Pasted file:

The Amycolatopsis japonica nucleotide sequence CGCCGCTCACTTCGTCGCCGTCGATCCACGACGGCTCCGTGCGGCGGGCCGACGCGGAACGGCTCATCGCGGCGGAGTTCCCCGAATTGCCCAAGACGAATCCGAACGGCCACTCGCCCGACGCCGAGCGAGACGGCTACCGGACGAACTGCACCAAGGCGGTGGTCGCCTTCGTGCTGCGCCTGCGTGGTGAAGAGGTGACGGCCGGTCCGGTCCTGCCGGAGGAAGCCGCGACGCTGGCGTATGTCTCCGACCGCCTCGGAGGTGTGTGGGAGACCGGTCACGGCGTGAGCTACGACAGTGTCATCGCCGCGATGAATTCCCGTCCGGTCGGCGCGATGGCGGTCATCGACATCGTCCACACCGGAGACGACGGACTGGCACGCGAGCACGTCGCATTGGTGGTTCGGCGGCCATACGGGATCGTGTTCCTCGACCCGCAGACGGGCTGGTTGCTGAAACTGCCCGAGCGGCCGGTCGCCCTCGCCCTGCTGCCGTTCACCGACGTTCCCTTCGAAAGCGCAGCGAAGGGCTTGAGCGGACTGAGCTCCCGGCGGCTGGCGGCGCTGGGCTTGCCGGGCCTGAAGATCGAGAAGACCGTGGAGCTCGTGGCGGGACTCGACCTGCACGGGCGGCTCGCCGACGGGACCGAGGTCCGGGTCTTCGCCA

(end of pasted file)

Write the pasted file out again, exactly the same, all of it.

The Amycolatopsis japonica nucleotide sequence CGCCGCTCACTTCGTCGCCGTCGATCCACGACGGCTCCGTGCGGCGGGCCGACGCGGAACGGCTCATCGCGGCGGAGTTCCCCGAATTGCCCAAGACGAATCCGAACGGCCACTCGCCCGACGCCGAGCGAGACGGCTACCGGACGAACTGCACCAAGGCGGTGGTCGCCTTCGTGCTGCGCCTGCGTGGTGAAGAGGTGACGGCCGGTCCGGTCCTGCCGGAGGAAGCCGCGACGCTGGCGTATGTCTCCGACCGCCTCGGAGGTGTGTGGGAGACCGGTCACGGCGTGAGCTACGACAGTGTCATCGCCGCGATGAATTCCCGTCCGGTCGGCGCGATGGCGGTCATCGACATCGTCCACACCGGAGACGACGGACTGGCACGCGAGCACGTCGCATTGGTGGTTCGGCGGCCATACGGGATCGTGTTCCTCGACCCGCAGACGGGCTGGTTGCTGAAACTGCCCGAGCGGCCGGTCGCCCTCGCCCTGCTGCCGTTCACCGACGTTCCCTTCGAAAGCGCAGCGAAGGGCTTGAGCGGACTGAGCTCCCGGCGGCTGGCGGCGCTGGGCTTGCCGGGCCTGAAGATCGAGAAGACCGTGGAGCTCGTGGCGGGACTCGACCTGCACGGGCGGCTCGCCGACGGGACCGAGGTCCGGGTCTTCGCCA